As tech lovers, we all need to make a greater effort to be responsible with our old electronics, gadgets and devices. Recycling electronics is still a new concept and process for most people. Why can’t we just leave our old monitors and TVs out on the curb? The garbage truck will dispose of it, right? Wrong. No, most city sanitation workers don’t deal with recycling electronics, so your forgotten curbside TV will be thrown atop a giant, toxic pile of e-waste. Not everyone is aware of just how damaging e-waste can be for the environment. According to the Environmental Protection Agency electronic waste contains lead, mercury, and hexavalent chromium—all quite harmful to human health and the environment. Most big cities are quickly moving the e-waste issue to the forefront.
We know TVs can be heavy, especially those old analog tankers, but please don’t just drag it out to the curb or dump it in a field somewhere. You actually have a lot of options when it comes to getting rid of your old TV. Here are our suggestions for what to do with an unwanted TV and how to recycle it.
Instead of throwing away your old TV try donating it. Think about it, TVs are a big-ticket item, and if you’re just going to throw it away (please don’t) or recycle it (please do) then why not donate it to someone who needs it. You will most likely get a tax credit for it and would be helping an organization in need. Call up the Salvation Army or a Boys and Girls Club in your neighborhood. Check with local schools or libraries. Make sure your television is still in good shape—it’s fine if it’s outdated, but it’s not very considerate to donate broken goods to a charitable foundation. And if it’s a smaller television set, the kind someone can carry out of a store by themselves, consider calling your local Goodwill agency and inquire as to whether they accept TV sets for donation. Some do, but some do not.
Check locally to see if your state has established e-waste recycling centers. There are a couple of websites listed below that can help you out with that—just search your city and state on sites like TIA E-Cycling Center and MRMrecycling. You may be surprised with you results. Washington state has 200 collection points open since January that collect old televisions, computers, and monitors for free. Maine and Oregon have similar programs and most states are starting small but in the process of organizing larger eRecycling campaigns.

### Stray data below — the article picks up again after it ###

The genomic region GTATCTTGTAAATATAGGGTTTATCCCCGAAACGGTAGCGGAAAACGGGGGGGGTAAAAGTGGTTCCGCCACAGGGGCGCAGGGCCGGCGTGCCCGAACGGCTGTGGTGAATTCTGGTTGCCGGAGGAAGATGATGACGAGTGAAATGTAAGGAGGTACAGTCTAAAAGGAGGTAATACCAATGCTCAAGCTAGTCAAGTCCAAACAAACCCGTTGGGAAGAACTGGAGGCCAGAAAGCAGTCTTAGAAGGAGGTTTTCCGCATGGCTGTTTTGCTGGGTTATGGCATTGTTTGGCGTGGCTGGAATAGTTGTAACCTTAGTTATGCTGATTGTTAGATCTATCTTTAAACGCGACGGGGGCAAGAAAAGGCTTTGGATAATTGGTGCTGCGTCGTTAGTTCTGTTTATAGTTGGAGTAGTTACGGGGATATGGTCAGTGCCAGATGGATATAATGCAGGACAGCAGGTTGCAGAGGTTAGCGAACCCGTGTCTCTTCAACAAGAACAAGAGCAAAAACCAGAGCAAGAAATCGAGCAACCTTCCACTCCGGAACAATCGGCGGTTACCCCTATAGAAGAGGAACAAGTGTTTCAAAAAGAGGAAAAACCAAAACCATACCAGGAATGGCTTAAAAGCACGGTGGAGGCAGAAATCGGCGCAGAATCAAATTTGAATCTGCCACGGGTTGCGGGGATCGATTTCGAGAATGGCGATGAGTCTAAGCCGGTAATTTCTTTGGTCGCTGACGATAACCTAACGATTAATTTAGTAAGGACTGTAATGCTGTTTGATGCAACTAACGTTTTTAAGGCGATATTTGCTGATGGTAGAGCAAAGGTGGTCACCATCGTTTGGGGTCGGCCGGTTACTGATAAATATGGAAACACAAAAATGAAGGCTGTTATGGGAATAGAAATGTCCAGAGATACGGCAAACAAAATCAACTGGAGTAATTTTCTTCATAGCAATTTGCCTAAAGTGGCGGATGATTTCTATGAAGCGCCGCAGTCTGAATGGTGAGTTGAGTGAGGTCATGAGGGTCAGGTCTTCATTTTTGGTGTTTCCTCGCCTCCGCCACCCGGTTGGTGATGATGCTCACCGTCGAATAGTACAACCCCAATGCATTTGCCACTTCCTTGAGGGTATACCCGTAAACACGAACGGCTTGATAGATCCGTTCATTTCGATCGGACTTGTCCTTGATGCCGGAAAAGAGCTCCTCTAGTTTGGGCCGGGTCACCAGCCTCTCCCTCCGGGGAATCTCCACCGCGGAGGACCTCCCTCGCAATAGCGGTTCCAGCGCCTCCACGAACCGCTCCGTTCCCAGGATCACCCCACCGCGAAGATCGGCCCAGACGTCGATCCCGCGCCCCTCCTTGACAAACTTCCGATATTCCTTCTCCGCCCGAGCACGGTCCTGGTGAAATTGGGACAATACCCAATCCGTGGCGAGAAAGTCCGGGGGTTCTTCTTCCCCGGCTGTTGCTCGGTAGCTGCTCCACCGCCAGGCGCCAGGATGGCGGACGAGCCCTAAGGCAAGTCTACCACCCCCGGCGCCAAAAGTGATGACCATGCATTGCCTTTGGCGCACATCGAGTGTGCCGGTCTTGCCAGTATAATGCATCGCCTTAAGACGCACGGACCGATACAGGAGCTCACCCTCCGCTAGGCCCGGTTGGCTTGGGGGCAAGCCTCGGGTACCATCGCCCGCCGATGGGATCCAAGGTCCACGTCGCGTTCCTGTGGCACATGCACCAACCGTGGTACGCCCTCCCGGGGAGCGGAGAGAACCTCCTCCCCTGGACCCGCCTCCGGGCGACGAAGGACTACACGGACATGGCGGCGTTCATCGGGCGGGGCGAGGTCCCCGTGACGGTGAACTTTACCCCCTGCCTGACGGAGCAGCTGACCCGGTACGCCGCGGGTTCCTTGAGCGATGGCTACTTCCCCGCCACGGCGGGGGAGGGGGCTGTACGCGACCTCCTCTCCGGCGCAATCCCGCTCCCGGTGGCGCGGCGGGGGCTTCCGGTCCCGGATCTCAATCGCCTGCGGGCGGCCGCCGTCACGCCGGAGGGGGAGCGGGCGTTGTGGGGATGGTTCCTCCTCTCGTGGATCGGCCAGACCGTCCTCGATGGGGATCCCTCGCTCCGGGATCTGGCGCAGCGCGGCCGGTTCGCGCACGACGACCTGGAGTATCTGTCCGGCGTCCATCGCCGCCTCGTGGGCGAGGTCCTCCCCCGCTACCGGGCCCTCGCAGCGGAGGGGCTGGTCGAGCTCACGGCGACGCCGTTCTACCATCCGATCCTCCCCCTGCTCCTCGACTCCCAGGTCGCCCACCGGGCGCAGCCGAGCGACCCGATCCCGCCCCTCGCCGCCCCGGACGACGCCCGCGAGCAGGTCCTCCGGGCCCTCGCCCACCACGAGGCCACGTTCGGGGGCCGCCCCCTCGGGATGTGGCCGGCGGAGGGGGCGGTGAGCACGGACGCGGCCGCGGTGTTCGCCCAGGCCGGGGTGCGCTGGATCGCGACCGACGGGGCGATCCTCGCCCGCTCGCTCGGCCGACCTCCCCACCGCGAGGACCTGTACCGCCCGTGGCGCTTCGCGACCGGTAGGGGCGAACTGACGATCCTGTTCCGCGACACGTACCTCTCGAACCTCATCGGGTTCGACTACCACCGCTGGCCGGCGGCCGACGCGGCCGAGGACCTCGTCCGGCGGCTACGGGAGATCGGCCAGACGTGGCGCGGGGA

Give it Back.
Most big name retailers, such as Best Buy, Walmart and Office Depot, have their own electronics recycling programs. Also, big name brands like Sony, Panasonic and Sharp have recycling programs, so Google the company’s contact info and ask around. The manufacturer or retailer of your television set may reclaim and recycle it for you. Check out their website to see if the retailer or manufacturer who sold you your TV is on the EPA’s list of companies providing the service.
Here are some great resources to help you on your eRecycling quest:
MRM Recycling, also known as Electronic Manufacturers Recycling Management Company, works with various manufacturers and establishes recycling programs across the United States. You can click on a map of the United States and get a localized view of recycling centers in your area. MRM was originally founded by Panasonic, Sharp and Toshiba, but it now consists of 21 participating manufacturers. Good job guys.
The site has a lot of information on state recycling programs and provides links to find the information you need. Sony, Panasonic
This is a U.S. EPA partnership website which lists companies that recycle old electronics. Sony, Sharp, Best Buy, Panasonic, and Wal-Mart are among the participating companies.
Earth911 is a fantastic resource for learning about all kinds of recycling, not just TV recycling. They have recycling center lists by location and great FAQs for other electronic recycling.
YNot Recycle is a free electronics-only recycling service offered to residents within the state of California. YNot says they will come to your residence at no charge and haul away your electronics. You can schedule your appointment online and learn about electronics recycling in California.
This site lists municipal and private drop-off locations by state. It’s always good to check your neighborhood for recycling centers.
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